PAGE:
GRANITE CITY — Vice President Joe Biden Jr. is scheduled to appear at noon Wednesday at America's Central Port to tout the positive effect of the American Recovery and Reinvestment Act on the five-year anniversary of its signing into law.
Biden will argue the $831 billion stimulus package passed by Democratic majorities in the House and Senate saved or created more than 6 million jobs and averted a second Great Depression.
Republican leaders, however, have vehemently opposed the stimulus package and have criticized the Recovery Act as an expensive flop.
The state of Illinois was awarded more than $12 billion in stimulus money but only received $9.44 billion, according to the federal government's tracking website, www.recovery.gov.
St. Clair County has so far received nearly $217.7 million for 244 separate projects, with the largest single recipient being East St. Louis School District 189, which was awarded more than $37 million for building construction and maintenance projects, and efforts to help low-income students, according to the website.
Madison County was awarded $220 million for 250 separate projects. The largest single award in that county was for $14.5 million to America's Central Port for infrastructure expansion and improvements, according to the www.recovery.gov website.
Five years after the passing of the Recovery Act, which included tax cuts for businesses and individuals, mandatory spending on Medicaid and unemployment benefits and local expenditures on "shovel ready" infrastructure projects, such as roads and bridges, its effect on the economy of both the nation and Illinois remain controversial.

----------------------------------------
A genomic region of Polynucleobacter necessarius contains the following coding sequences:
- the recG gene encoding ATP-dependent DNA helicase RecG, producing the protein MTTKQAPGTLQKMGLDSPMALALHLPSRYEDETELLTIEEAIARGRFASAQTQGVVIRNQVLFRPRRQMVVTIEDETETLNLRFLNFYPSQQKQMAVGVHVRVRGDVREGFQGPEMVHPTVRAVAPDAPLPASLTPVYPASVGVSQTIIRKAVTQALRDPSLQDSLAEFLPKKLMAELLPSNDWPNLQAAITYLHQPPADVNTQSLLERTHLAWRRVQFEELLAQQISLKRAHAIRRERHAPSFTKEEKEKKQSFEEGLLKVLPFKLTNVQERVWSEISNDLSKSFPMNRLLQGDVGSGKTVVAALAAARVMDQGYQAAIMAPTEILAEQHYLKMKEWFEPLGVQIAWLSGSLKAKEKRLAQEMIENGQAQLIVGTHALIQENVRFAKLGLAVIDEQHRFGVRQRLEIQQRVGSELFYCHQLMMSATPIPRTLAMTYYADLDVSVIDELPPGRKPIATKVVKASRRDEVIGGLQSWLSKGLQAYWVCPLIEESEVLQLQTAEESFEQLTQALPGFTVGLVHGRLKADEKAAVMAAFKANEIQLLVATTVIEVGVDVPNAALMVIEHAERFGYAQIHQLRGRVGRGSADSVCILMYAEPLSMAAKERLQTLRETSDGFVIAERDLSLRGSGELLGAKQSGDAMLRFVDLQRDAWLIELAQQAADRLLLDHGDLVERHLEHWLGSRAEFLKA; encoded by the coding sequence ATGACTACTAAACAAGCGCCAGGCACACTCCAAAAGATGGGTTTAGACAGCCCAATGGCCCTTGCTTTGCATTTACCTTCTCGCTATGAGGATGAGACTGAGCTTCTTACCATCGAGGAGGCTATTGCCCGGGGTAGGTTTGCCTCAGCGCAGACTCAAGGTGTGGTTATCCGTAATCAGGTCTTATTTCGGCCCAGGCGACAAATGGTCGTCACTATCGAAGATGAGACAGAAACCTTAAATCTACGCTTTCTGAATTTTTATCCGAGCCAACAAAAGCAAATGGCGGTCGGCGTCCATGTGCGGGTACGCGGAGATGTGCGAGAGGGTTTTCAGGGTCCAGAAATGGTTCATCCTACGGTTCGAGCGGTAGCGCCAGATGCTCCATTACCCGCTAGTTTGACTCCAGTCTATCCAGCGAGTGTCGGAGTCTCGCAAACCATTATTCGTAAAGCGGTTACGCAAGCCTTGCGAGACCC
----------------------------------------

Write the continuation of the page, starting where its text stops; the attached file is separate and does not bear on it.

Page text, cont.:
In its final report on the Recovery Act issued earlier this month, the White House's Council of Economic Advisers noted that Obama took office in January 2009 during the worst economic crisis to face the nation since the Great Depression.
"In the previous year private employers shed 3.8 million jobs," the report reminded its readers. "Trillions of dollars of household wealth had been wiped out ..."
The council report concluded that the Recovery Act alone raided the nation's Gross Domestic Product "by between 2 and 3 percent" from late 2009 to mid-2011, and that cumulative gain in employment through the end of 2012 was "9 million job-years."
But in Illinois, observers take a much dimmer view of the Recovery Act's effect.
Ted Dabrowski, vice president of the Illinois Policy Institute, a free market think tank in Chicago, pointed out that Illinois, with a 8.6 percent unemployment rate, has the third-highest jobless rate in the nation, despite the $12 billion in stimulus money awarded to the state.
"We're a full two full percentage points higher than the national average, and if you compare to our neighboring states, it's even worse," Dabrowski said.
Another problem is the Recovery Act spending increased the amount of debt at both the state and federal levels, resulting in increased taxes and "basically squeezed out the private sector, creating fewer jobs," he said.
Fred Giertz, an economist with the Institute for Government Affairs, at the University of Illinois, Urbana-Champaign, criticized the Recovery Act for lavishing taxpayer dollars on ill-advised and unnecessary projects.
In Champaign, for instance, the Recovery Act provided $30 million on an underground Internet cable system no one is now using, Giertz said.
"They could have spent $30 million on more productive ways than they did," he said.
But Dennis Wilmsmeyer, executive director of the Tri City Port District, which oversees America's Central Port, in Granite City, said the $14.5 million in Recovery Act money spent on building a harbor and other infrastructure at the port provided good value.
"One of our major tenants and several others here are interested in that harbor being in place, and have counted on that harbor being there," said Wilmsmeyer of the port, the setting for Biden's scheduled visit Wednesday.
Five private sector companies have moved to the port since the stimulus money arrived in 2009, employing 220 people "that were not here before," he said. "This is good news."
Contact reporter Mike Fitzgerald at email@example.com or 618-239-2533.